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Posts from the ‘Employee Benefits Program’ Category


Workers unprepared for financial impact of disabilities

Most Canadian workers would suffer severe financial hardship if they were forced out of work with a disability.

In fact, 76% believe that should they become disabled and unable to work for three months, there would be serious financial implications for their family, such as significant debt or an impact on retirement plans, finds an RBC Insurance survey.

Despite the concern, only 27% have discussed how a disability would financially impact their family. This number does not increase substantially among workers who’ve indicated that they’ve taken time off in the past because of a disability (33%).

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Used with permission from Benefits Canada Magazine
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Group Insurance – Only Part of the Solution

Ownership of individual life insurance at its lowest level in 30 years

The Life Insurance and Market Research Association (LIMRA) 2013 study shines a light on a developing problem for Canadian households:

  • Individual ownership of life insurance was at its lowest level in 30 years;
  • 3 in 10 households did not have individual life insurance at all;

Why group life insurance may not be all that you need

If your goal is to replace income for your family for more than 2 years, you may want to add an individual policy to your group insurance coverage. Read more »

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Co-ordinate Your Health-Care Plans and Save

by Susan Yellin,

Do you and your spouse or partner each have a health-care benefits plan at work? Here’s how to make the most of them.

Whether it’s the traditional two-parent family or the more modern blended household, working couples are increasingly likely to have access to more than one health and dental plan.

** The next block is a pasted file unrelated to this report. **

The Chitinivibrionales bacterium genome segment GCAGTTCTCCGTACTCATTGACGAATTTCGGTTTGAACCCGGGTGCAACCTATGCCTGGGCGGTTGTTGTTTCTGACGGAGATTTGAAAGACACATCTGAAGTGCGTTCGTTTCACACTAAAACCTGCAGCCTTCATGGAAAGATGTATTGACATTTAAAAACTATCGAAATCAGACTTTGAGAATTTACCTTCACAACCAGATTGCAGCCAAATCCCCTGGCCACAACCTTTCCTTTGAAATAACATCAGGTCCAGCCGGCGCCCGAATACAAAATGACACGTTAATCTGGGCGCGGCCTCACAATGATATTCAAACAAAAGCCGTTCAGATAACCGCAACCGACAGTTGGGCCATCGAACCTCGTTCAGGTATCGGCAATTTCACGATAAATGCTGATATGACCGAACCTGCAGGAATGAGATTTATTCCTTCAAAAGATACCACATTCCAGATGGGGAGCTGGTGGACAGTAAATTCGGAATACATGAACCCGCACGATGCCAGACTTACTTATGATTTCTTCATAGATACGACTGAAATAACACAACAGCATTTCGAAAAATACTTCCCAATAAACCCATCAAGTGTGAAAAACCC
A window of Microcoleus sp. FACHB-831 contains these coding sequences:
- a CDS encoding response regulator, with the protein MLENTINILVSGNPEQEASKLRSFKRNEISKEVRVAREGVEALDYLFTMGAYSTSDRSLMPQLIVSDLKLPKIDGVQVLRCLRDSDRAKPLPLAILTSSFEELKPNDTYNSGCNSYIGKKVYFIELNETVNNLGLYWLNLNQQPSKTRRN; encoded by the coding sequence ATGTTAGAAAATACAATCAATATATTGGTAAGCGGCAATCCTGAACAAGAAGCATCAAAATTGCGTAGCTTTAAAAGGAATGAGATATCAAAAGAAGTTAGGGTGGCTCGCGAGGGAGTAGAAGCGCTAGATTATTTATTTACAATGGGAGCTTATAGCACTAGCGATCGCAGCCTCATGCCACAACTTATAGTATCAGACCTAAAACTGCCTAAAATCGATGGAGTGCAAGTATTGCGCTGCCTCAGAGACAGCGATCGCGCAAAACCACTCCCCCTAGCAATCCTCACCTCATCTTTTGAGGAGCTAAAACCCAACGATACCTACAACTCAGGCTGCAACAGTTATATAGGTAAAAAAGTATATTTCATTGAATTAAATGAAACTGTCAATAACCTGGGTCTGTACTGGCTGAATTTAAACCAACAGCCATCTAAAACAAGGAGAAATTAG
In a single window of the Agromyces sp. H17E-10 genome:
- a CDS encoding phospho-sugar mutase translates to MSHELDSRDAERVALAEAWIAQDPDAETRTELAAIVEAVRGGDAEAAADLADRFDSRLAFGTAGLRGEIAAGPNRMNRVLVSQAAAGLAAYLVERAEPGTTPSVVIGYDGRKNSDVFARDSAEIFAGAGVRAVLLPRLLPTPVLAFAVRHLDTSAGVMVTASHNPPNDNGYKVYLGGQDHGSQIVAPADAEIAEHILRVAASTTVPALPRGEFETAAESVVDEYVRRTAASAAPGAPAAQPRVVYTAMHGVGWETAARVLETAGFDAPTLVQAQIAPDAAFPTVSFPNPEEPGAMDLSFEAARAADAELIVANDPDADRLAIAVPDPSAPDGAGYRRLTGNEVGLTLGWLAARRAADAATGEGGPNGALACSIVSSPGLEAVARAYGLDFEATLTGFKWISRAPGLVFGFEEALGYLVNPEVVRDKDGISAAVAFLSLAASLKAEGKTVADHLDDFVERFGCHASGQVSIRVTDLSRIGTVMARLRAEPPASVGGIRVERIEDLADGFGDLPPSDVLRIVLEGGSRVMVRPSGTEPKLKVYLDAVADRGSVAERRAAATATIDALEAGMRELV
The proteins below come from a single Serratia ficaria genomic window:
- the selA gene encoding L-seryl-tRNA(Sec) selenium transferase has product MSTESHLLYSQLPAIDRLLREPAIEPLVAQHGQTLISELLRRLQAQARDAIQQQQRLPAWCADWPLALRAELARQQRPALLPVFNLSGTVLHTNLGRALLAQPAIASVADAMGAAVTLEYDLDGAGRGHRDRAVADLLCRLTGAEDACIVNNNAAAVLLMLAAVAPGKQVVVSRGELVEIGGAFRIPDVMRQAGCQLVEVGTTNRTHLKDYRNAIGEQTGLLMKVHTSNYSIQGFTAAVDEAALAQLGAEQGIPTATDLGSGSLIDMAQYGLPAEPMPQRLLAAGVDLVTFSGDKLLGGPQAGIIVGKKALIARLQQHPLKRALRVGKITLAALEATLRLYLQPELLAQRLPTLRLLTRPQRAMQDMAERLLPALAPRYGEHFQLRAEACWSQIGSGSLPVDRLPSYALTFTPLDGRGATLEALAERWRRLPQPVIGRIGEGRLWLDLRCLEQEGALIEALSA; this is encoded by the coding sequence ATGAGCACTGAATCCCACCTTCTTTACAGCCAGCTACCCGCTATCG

The plans may differ in exactly what and how much they cover, but if you co-ordinate your benefits, you can take advantage of both and potentially get back 100% of your out-of-pocket health-care expenses. Read more »

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What you may not know about supplemental health insurance

By Anne Levy-Ward, for

It’s easy to understand the importance of protecting ourselves and our families – we wear seatbelts, for example, because we understand how they keep us safe in case we’re in a car crash. We have medical checkups because we understand how our doctors can take action when they spot health problems.spacer

Supplemental health insurance plans obtained through an employer or purchased as an individual are another way to protect ourselves and our families “in case” – in this instance, in case of a threat to our financial security from illness or accident. They’re called “supplemental” because they add to the coverage Canadians receive through their provincial governments. (Separate plans are available for visitors or recent immigrants without provincial health coverage.) But the kind of protection supplemental health insurance offers isn’t as easy to figure out as a seatbelt or a checkup. To help you understand how it works so you can weigh the merits of buying coverage, here are answers to some common questions:

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